David Pelfrey

Hamu Shiru, Hamu Sharu, (?-1932), Yezidi Tribal Shaikh, Jabal Sinjar,Iraq (formerly Ottoman Empire). Hamu Shiru was instrumental in transforming one of the Yezidi social classes, the Fakirs, into a tribal entity with himself as shaikh.

Rise of the Faquara Tribe

Prior to the 1890s, Hamu Shiru was the head of an order of Yezidi ascetics known as fakirs. The fakirs, traditionally third and lowest among the three Yezidi religious classes (the other two being Shaykhs and qawwals), benefited from being relatively open to membership by any Yezidi believer. The order, which as the Arabic name implies, came to be organized along lines similar to Muslim Sufi mendicants. However, in the aftermath of the Vebi Pasha anti-Yezidi campaign of 1892, the numbers of Yezidi fakirs swelled. The leader of the order, Hamu Shiru, reconstituted the Fakirs as bona fide Yezidi tribe calling themselves the Faquara with himself as Mir. The resulting tribe became known as the Faquara and came to dominate the northern slope of Jabal Sinjar by the close of the nineteenth-century.

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Right: Yezidi kinship group, Mt. Sinjar, circa 1920. Source: Post-Card by Sarrafian brothers of Beirut.

The Izlamization Policies of Ottoman Sultan Abdul Hamid II

The two most powerful Kurdish tribes in the province of Mosul prior to the 1892 offensive against the Yezidi were the Musqura and Mihirkan. While these tribes were ethnically cohesive, religiously they were not. Both the Musqura and Mihirkan tribes were comprised of Yezidi and Sunni adherents. For this reason, the Ottoman government supported the power of the Musqura chiefs by appointing them to the so-called Paramountcy of Sinjar; however, the Pan-Islamization policies of Abdulhamid weakened the multi-sect Kurdish tribes as they fell victim to sectarian strife.
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The Ottoman Campaign of 1892 and Hamu Shiru's Seizure of the Paramountcy of Sinjar

As the Musquara chiefs in particular weakened, Hamu Shiru, who had by the 1890s established himself as chief adviser to the Paramountcy of Sinjar seized the office for himself upon the death of the last ''Musquara'' Paramount Chief. Hamu Shiru’s prestige was enhanced by his successful defense of the Jabal Sinjar against an incursion by Omer Vebi Pasha in 1892. In the process the ''Faquara''' tribe captured a significant train of Ottoman arms, enough to render Jabal Sinjar a considerable redoubt in military terms during the generation leading up to the outbreak of the First World War.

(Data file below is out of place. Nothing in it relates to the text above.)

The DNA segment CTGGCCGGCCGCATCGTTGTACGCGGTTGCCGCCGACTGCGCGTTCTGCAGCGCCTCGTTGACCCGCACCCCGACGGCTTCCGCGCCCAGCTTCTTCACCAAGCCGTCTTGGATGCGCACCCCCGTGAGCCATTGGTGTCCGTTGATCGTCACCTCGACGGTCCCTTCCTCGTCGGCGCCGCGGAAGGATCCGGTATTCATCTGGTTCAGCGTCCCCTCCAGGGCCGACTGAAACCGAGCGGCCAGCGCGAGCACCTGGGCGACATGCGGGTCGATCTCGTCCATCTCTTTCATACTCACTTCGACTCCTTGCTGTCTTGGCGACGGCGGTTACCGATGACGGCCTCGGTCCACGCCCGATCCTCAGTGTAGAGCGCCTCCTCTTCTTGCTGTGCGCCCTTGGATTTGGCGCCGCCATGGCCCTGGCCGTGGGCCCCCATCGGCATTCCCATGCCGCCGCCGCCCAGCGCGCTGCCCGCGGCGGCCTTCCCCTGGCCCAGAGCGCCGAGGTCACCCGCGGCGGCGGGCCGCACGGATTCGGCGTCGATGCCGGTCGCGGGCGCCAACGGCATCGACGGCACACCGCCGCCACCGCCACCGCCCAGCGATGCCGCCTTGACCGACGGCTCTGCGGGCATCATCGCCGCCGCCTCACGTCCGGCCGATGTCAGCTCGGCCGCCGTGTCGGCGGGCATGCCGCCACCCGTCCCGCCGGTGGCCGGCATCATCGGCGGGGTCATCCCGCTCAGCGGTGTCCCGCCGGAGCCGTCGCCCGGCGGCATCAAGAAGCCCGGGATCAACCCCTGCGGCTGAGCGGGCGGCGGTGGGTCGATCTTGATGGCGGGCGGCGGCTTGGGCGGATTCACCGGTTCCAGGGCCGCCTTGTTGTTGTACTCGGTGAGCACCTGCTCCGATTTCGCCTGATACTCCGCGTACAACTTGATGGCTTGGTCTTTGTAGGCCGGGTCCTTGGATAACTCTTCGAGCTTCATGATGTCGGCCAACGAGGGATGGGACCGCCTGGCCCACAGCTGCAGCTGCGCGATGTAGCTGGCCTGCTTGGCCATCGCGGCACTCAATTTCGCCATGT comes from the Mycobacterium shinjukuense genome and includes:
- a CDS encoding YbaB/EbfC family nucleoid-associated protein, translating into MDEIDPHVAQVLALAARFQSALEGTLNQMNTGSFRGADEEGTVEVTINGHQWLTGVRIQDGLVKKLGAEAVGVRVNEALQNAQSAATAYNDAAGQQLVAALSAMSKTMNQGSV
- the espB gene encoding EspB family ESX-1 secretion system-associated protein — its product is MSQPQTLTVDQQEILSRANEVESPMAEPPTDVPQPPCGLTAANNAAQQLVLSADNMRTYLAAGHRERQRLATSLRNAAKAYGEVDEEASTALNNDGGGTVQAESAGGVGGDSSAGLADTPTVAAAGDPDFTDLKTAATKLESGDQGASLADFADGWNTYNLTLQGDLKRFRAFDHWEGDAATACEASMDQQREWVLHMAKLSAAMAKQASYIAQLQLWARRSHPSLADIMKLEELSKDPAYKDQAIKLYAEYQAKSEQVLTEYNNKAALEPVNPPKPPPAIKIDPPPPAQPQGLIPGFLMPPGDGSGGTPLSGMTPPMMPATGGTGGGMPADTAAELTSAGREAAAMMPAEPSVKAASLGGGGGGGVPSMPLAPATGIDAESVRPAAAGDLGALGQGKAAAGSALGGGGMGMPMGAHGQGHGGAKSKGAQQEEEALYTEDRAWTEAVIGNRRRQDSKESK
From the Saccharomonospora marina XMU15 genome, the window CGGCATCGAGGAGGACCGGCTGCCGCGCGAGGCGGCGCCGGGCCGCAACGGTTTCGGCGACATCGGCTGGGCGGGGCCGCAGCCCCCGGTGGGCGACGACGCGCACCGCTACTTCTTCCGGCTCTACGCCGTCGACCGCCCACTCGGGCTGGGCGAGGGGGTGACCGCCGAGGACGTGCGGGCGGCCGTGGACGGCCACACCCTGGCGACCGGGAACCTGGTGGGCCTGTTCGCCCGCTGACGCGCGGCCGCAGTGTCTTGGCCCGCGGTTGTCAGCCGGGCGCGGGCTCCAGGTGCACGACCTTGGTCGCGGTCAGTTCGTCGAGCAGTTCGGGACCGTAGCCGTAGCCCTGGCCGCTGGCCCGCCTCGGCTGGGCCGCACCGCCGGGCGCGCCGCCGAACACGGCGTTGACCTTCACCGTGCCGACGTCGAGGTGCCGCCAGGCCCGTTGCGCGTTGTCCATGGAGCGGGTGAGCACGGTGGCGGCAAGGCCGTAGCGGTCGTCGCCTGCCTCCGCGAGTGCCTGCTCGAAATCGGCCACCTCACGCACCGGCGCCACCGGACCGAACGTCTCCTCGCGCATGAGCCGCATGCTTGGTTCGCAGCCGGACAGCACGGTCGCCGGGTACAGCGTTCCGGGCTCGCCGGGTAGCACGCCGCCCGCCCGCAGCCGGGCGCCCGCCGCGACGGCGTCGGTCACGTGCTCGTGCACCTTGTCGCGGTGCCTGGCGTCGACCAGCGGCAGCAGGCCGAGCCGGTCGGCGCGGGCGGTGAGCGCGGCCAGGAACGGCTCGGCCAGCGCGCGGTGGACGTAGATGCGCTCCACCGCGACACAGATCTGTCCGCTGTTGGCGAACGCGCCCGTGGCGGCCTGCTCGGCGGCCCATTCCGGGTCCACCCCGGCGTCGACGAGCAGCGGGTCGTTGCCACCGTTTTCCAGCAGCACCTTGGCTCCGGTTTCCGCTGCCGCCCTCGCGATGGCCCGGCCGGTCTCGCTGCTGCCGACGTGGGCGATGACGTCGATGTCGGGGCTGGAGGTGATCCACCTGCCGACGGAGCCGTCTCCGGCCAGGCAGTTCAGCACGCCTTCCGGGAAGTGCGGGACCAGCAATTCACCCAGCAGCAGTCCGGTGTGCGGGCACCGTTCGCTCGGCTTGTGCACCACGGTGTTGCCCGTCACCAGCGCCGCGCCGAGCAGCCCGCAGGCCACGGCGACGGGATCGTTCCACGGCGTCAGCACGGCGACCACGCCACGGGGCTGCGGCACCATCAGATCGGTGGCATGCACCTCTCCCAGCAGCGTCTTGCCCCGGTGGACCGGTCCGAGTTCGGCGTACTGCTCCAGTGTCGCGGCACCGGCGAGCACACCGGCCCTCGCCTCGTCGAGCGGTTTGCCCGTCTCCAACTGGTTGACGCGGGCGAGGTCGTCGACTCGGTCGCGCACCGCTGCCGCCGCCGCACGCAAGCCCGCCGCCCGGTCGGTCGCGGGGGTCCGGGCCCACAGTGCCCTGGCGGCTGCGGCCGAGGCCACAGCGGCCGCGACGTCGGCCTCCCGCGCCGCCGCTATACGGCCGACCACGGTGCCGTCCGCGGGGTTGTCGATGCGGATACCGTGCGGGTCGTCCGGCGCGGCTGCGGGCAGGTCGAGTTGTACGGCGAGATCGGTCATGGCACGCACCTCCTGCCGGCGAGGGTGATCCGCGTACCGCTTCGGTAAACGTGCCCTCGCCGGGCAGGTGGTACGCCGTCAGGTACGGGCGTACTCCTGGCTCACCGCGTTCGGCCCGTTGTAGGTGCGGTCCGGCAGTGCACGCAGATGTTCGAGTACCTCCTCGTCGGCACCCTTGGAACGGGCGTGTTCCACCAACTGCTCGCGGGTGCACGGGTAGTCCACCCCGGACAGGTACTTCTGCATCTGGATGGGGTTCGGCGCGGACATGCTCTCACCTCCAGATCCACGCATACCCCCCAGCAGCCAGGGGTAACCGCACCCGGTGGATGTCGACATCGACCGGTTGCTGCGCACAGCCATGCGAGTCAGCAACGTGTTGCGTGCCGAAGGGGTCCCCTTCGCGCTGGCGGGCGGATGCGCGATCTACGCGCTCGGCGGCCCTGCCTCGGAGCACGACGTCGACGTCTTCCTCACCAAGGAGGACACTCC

Consolidation of Power and Relations with Other Religious Sects, 1892 to 1918

As the Faquara Shaykh, Hamu Shiru further consolidated his control of Jabal Sinjar by accepting Yezidi refugees from the Ottoman Islamization policies regardless of clan or lineage affiliation. As other religious minorities become subject to Ottoman persecution, Hamu Shiru accepted these new refugees, i.e., Christians from the Assyrian, Armenian, Chaldean, and Jacobite faiths, under Faquara protection.

By the early 1900s, Hamu Shiru consolidated his control, particularly over the northern sector of the Sinjar range, as historian Nelida Fuccaro describes below:

Theoretically all members of this tribal community belonged to the priestly order of faqirs, to which entry was automatic by birth but which also admitted disciples by initiation. However by the Faqir Hamu Shiru created a new notion of tribal cohesion which centered upon the attributes of ‘faqirdom’ but was heavily reliant on existing tribal solidarities. In the 1930s a large part of the Fuqara’ were still claiming to be linked to the Sharqiyyan tribe, a section of the Milli tribal confederation which had settled in Sinjar in the second half of the 19th-century. Furthermore the leading section of the tribe, the Mala Shiru, claimed to have originated from the Dinadiyya tribe of Shaykhan some of whose sections were already settled in Sinjar in the late 18th-century. In this connection during the period of the [British] mandate Hamu Shiru consistently claimed to be a Dinadi chief. The personal prestige of the first nucleus of Fakirs who gathered around Hamu Shiru was undoubtedly strengthened by a careful policy of matrimonial alliances which represented one of the kernels of Hamu’s policy on the mountain at least since the early 1900s. Marriages were arranged between Hamu’s followers and members of other Sinjari groups. Membership in the tribe was also extended to those Yazidis who did not belong to the Faqir class by birth, so that the size of the group increased dramatically in a couple of decades. By 1932 the Fuqara’ tribe in Sinjar consisted of 240 families divided into six factions.1

The First World War, End of Ottoman Rule, and Relations with Mandatory Powers, 1918-1923

Ottoman Turkish Music from 17th century

References:

  • Nelida Fuccaro, The Other Kurds: Yazidis in Colonial Iraq, (New York: I.B. Tauris Publishers, 1999)
  • Edip Gölbasi, The Yezidis and the Ottoman State: Modern power, military conscription, and conversion policies, 1830-1909 (Master’s Thesis: Atatürk Institute for Modern Turkish History, 2008)
  • Nelida Fuccaro, ‘A 17th-century Travel Account on the Yezidis: Implications for Socio-Religious History,’ Annali dell’Instituto Universitario Orientale di Napoli 53, no. 3 (1993)
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